Determination

Who determines an application

Council officers have delegation from the General Manager and the elected council (councillors) to determine certain applications on behalf of Council.

The elected council determines applications that are of a controversial nature, have attracted a large number of objections, or where the assessing officer's delegation is withdrawn.

Regionally significant development applications (DAs) and certain other DAs are determined by a Regional Planning Panel. The Panel is an independent body and their determination is not subject to the direction of the Minister for Planning.

What happens when my application is determined

Council will write to the applicant and provide a notice of determination.

If your application is approved, you will receive a copy of the conditions of consent, approved plans, and any other relevant documents. If your application is refused, you will receive the notice of determination with the reasons for refusal.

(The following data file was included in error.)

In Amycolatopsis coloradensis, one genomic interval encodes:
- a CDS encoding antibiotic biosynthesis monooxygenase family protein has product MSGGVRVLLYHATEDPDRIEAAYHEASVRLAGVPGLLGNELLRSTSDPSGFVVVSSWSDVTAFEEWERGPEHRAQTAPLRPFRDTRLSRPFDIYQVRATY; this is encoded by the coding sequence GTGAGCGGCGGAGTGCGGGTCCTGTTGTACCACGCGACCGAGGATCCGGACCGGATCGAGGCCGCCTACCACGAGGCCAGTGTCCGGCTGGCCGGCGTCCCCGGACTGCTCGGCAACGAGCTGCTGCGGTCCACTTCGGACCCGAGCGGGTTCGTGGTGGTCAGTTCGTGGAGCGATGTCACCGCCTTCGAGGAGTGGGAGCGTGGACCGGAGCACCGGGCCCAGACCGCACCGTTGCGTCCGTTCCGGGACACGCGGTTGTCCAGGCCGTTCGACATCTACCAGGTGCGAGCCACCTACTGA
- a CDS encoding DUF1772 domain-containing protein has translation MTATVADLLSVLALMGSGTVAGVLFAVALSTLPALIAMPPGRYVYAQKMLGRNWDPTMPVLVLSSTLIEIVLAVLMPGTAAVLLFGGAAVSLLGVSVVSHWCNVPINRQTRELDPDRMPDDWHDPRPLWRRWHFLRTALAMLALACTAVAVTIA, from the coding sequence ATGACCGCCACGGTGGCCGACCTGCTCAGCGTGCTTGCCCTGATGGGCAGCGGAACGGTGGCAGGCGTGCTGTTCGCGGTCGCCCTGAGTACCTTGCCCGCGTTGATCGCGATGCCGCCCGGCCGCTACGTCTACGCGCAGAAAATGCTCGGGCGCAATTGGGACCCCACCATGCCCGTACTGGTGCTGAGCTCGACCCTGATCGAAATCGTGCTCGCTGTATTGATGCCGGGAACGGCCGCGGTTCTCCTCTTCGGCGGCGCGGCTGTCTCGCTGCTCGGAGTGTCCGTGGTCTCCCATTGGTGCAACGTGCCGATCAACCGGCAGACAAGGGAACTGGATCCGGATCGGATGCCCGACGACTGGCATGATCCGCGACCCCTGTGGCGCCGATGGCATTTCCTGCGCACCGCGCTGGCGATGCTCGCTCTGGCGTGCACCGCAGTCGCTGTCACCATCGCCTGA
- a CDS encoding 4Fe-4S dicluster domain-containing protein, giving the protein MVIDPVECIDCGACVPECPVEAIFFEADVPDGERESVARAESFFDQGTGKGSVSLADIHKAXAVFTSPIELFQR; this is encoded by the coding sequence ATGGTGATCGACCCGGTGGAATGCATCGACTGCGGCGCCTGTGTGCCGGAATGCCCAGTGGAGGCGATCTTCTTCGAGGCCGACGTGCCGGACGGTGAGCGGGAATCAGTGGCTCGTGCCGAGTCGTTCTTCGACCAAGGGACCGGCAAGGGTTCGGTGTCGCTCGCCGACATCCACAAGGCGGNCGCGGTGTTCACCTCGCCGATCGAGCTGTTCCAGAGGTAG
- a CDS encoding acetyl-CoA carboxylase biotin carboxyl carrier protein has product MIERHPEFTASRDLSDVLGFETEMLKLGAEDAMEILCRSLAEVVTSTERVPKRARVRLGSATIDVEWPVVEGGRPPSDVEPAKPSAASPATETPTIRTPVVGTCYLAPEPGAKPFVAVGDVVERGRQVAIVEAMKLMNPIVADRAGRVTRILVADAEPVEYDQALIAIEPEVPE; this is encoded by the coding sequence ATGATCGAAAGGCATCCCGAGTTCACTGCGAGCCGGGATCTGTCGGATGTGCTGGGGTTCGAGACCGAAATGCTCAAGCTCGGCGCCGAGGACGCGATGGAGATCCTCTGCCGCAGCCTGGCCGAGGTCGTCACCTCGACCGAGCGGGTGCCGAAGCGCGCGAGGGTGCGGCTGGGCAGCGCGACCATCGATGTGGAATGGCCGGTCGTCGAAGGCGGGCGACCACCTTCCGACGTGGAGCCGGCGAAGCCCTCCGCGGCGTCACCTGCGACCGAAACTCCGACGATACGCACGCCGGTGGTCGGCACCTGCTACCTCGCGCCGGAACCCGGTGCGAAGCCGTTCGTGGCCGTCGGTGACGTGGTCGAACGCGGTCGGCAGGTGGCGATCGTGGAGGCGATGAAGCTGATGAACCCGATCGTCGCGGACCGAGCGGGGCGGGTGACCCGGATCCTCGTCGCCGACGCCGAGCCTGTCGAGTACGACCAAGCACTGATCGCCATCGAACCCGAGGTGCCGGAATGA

Where notification is required, Council will notify all persons who made a submission in relation to the application, of the determination (outcome) of that application.

The DA is valid for a period of five years, in which time works must commence or the consent lapses. Once the development has commenced, the consent cannot lapse.

Can a determination be reviewed

If the applicant is dissatisfied with the determination, they may request Council to review a determination, except in the following circumstances:

A review of determination request under Sections 82A 8.2, 8.3, 8.4 & 8.5 of the Act can be made in writing to Council and a fee will apply.

The application for review will be determined reconsideration will be dealt with by a higher level of delegation than the original determination, or the elected council.

If you are still dissatisfied with Council's determination of a development application or Council has not determined the development application within the statutory period of 40 days, you can lodge an appeal to the Land and Environment Court.

Page last updated: 04 June 2018